The other morning Caravaggio came in briefly to inform me of his progress in preparing my birthday present, a baby bunny whom he was slowly slaying outdoors. My knowledge of cat is only slightly superior to my Yiddish, so at first I did not understand the communication, until the urgency of its tone indicated bunny business. My worm prone prowler was happily prevented from performing his own feline praegustatio,* and the carcass being dispatched I returned to my reading, gratified at the gift. It’s the thought that counts.

Fr. Thielen was invited (to the barbecue, not the baby bunny), and we were delighted he was able to join us. It was good to see him again for a little sociable meal and get caught up on the news. Father does a tremendous amount of good in a quiet way, picking up the pieces after the last kerfuffle a few years ago. He takes care of the souls who are left in two little chapels, in Columbus and Urbana, and in many visits to the sick all over the place. Especially gratifying was his story of the gradual conversion of a home alone family, an old name in the traditional tales of the Tristate. More work remains to be done in recuperating confused or perhaps scandalized souls. Do keep this intention too in your patient prayers. But how patient Our Lord is with us!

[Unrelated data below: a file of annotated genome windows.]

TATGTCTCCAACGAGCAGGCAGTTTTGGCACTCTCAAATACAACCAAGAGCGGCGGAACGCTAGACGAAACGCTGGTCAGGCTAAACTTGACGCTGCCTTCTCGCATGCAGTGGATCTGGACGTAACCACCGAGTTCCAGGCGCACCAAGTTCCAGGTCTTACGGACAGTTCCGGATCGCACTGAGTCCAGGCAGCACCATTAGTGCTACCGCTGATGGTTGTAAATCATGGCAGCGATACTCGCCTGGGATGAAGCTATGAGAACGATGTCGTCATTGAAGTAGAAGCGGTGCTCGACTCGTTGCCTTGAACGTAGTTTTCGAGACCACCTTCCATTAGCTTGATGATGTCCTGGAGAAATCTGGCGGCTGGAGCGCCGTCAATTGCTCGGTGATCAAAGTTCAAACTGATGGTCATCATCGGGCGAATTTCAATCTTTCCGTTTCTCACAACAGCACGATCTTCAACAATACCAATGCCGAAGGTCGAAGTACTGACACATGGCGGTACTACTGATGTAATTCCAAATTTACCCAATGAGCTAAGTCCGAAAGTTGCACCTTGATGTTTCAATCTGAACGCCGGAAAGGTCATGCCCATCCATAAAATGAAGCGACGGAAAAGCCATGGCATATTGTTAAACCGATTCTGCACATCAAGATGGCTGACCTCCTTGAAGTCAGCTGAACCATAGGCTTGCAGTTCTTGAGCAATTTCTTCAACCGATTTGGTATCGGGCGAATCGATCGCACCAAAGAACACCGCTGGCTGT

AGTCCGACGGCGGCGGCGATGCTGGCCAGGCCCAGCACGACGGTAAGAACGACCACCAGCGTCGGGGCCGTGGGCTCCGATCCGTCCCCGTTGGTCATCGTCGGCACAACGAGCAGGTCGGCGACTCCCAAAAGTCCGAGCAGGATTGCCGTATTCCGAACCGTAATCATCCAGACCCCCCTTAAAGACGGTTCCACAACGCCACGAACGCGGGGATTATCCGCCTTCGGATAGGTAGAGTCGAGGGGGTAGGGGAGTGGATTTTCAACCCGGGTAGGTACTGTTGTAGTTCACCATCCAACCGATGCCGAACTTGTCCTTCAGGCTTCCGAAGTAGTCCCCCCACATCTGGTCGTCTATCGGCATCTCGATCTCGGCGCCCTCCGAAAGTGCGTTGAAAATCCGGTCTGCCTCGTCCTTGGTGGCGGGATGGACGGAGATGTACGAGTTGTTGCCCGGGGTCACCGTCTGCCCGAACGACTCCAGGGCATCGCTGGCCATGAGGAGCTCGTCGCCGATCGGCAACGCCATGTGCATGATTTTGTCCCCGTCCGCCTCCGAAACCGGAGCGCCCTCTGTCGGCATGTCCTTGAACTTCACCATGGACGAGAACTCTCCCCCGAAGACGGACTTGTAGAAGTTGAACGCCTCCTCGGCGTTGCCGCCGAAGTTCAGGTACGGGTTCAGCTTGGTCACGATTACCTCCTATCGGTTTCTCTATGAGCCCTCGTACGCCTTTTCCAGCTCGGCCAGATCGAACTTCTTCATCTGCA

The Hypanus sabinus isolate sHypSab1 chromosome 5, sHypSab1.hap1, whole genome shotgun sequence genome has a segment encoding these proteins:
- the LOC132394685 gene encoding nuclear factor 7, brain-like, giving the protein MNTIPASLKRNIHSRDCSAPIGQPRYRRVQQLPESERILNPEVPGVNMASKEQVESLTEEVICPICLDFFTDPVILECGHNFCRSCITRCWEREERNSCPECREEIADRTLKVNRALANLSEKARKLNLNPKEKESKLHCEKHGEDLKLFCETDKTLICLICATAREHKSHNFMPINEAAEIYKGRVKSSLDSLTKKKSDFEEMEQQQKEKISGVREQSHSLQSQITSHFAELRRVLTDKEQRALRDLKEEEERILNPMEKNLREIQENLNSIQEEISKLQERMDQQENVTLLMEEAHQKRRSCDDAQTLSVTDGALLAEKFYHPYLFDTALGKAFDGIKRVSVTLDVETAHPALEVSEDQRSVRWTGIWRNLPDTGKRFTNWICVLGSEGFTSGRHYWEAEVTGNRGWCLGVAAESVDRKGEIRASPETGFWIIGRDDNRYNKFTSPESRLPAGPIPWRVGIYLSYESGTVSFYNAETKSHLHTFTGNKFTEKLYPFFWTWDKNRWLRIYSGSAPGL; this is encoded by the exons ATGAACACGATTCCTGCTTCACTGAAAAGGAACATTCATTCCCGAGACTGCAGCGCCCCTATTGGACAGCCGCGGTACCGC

Fr. McGuire and I were able to do a good work on the quiet holiday afternoon. Young father Alex Fulton is dying, and had never been confirmed. God blessed us with a good time for our visit, as our confirmand was up and alert, and able devoutly to receive the Sacrament. Its circumstances reminded me of the first Pentecost, as we were in a Jewish nursing home. One poor old lady was even speaking in tongues, babbling away to nobody in particular. Yiddish, Fr. McGuire says. Everybody looked quite Jewish, but all were polite, even to a bishop in cassock who did not hide his pectoral cross, as Bergoglio always does. We had the little ceremony in a sitting area outside of Alex’s room, and one resident, surfing the halls on his walker, attended with much curiosity but due respect, but only after being assured by Alex’s wife Katie that it was neither a wedding nor a funeral. “Good,” he remarked, “because nobody told me!” After the bishop, a Bengal of some note also came to visit Alex, later in the week. Our patient was reported to be feeling quite a bit better, but we don’t know if it was the bishop or the Bengal. I’m thinking the Holy Ghost.